My STEP project involved designing a toy set on SOLIDWORKS and 3D printing it in a material that would be safe yet durable for children. The toy set was donated to the Child Care Center at Nationwide Children’s Hospital.
This project helped me to truly realize what I would like to do with my life and how I can help others while doing what I love. When I first decided to pursue this project, I thought about how it fit the criteria for a STEP project in service: it would give me a chance to learn more about SOLIDWORKS and I would be able to help those at Nationwide Children’s Hospital. As I laid out the parts to design and began my project, I immediately became absorbed in my project and would work on a part for hours at a time, unknowing how much time had passed since I began that day. Once all parts were designed and printed, I looked at each part in awe because I took an idea in my mind and transformed it into a tangible object. Not only did an idea become real, but it also took the perfect form that I had imagined initially. I wanted to do more than just make pieces for kids: I wanted it to be interactive for them, and let them build the toys. To do this, I designed and printed each building as panels that slid together as seen below with my skyscraper (refer to attached pictures).
When I took the finished parts and constructed the final play set, I was beyond thrill. Everything fit and worked together flawlessly. At this point, I realized that I have the potential to turn an idea into something tangible and help those in need.
The idea to dedicate my project to the kids at Nationwide Children’s Hospital stemmed from my work with BuckeyeThon throughout my college life. As I became more involved with BuckeyeThon, I learned how life can be incredibly difficult, especially for those who do not deserve it. While I may not be able to take away the pain and suffering some kids are forced to endure, I realized that I could at least help them be kids and let them play with toys like I used to. But, it wasn’t until I donated the toys that I could see the impact I was having. The employees at Nationwide Children’s Hospital that officially accepted the donation could not stop thanking me and were very excited to let the kids play with the toy set. At this time, I realized that I wasn’t just helping the kids, but everyone they interacted with on a daily basis as well. While I thought I was helping a select group of people, I was really helping so many more people than I could realize, and now I am more excited that before to see how far and wide I can have an impact and help those in need.
Specifically, the employees at Nationwide Children’s Hospital, my cohort leader, and the machine shop manager in the Department of Mechanical Engineering had a lasting impact on me. When it came to donating the toys at Nationwide Children’s Hospital, the employees were so flexible with me when it came to arranging at day and time to meet. They could not stop thanking me and told me how excited they were to put the toys to good use. In the end, they helped me to see the impact I was having on countless others, and the idea that I could be helping so many more people than I originally thought encouraged me; In the future, I plan to give back to children in need, and I will be making a lasting impact, regardless of whether I see it immediately or not.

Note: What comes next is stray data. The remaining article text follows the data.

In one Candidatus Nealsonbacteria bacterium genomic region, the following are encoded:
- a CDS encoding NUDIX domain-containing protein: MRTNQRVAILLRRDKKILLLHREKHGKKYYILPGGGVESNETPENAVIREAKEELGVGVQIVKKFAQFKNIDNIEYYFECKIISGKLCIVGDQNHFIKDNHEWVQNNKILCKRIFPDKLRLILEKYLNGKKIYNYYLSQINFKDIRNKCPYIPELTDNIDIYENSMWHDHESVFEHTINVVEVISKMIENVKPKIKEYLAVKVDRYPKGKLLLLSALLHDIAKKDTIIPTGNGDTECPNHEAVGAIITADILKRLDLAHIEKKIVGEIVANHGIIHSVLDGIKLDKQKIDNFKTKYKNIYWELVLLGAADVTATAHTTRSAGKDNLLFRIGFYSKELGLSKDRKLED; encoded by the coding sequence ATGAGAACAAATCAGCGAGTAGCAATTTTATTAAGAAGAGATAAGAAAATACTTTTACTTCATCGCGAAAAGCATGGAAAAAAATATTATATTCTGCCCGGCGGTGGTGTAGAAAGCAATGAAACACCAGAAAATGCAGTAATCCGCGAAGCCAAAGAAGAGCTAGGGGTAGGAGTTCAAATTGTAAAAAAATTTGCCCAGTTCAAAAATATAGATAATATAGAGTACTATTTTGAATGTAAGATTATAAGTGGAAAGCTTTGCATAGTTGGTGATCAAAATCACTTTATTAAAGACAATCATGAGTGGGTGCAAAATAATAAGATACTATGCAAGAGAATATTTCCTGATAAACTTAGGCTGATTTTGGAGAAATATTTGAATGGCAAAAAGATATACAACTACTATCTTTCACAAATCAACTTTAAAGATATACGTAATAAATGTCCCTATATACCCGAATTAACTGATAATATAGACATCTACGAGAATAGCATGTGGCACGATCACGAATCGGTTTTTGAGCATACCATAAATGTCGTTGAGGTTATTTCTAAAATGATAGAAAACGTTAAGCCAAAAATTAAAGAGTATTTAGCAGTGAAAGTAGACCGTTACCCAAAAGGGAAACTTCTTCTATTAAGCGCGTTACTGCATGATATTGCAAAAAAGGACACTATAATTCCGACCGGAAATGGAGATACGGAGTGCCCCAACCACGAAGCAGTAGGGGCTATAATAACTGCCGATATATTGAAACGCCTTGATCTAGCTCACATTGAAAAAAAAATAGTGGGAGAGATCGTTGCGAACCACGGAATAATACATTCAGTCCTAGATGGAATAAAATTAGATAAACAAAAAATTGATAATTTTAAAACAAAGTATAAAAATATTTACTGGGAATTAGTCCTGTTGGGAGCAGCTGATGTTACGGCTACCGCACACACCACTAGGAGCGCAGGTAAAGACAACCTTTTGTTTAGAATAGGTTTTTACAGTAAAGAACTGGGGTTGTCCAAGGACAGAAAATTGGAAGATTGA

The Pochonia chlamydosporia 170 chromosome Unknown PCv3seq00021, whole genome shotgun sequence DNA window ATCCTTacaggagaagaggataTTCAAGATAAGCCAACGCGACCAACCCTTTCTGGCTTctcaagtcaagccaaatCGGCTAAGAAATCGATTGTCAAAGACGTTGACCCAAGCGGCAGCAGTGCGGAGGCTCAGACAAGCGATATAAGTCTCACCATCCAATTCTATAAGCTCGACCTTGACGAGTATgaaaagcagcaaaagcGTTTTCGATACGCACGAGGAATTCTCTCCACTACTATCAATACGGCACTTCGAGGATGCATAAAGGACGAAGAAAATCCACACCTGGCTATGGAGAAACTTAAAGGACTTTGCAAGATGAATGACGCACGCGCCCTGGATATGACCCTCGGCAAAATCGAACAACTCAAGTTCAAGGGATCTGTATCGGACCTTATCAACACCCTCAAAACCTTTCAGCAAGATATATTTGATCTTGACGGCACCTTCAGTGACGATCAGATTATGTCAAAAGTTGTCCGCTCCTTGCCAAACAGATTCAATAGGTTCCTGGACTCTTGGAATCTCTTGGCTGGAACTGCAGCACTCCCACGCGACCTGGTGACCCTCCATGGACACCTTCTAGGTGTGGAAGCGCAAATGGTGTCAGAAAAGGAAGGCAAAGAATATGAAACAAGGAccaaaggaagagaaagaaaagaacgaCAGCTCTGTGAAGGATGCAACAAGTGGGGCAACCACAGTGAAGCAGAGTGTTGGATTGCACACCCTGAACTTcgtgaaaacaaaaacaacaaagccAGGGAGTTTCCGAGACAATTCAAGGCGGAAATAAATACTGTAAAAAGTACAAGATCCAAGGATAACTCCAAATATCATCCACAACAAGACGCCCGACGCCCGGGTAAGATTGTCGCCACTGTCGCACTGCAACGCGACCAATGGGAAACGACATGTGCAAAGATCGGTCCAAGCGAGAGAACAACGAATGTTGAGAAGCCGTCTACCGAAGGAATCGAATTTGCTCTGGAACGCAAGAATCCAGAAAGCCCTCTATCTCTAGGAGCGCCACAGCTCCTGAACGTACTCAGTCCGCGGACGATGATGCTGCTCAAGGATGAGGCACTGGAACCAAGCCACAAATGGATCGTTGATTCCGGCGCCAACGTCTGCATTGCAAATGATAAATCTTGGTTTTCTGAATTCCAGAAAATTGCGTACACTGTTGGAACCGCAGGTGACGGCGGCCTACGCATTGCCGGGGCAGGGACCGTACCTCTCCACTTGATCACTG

My cohort leader, Annie Abell, had nothing short of a positive impact on me. She always supported my project since its inception, and brainstormed with me so we could make it the best it could be. Even when time was beginning to wind down on the project and there was still more I planned to do, she offered valuable advice and helped me see how to expedite the remaining parts of the project. In the end, Annie helped me realize and how to go about completing a project like this and how critical it is to plan everything out before acting. As an engineering student, I know these skills and ideas will be important to my future, and I look forward to using everything she taught me when I take on larger projects.
Kevin Wolf, the machine shop manager in the Mechanical Engineering Department at Ohio State was a connection I developed in the first weeks of the project and was critical when it came to the toy designing process. Originally, Annie recommended that I talk to him about my toy designs and print them with him. This proved to be nothing but a great idea. I began prototyping all my toys and would send them to Kevin once they were completed. He would offer me advice and help me optimize my toys for usability while remaining within my budget. Some toys took much time to develop their final prototypes, but he remained patient with me and not only helped me to learn from my mistakes, but also taught me critical lessons regarding designing and machining objects, regardless of their ultimate destination.
The experience I had with my STEP project is valuable to my life because it showed me how I can take on something I don’t know very well and turn a concept into reality. It also showed me that whenever I pursue philanthropic work or any work in the future, countless other people that aren’t the benefiters I first thought of can be helped by my endeavors. In the end, I can have a lasting impact that goes beyond what I could have initially imagined, and I am excited to see how all my future work unfolds.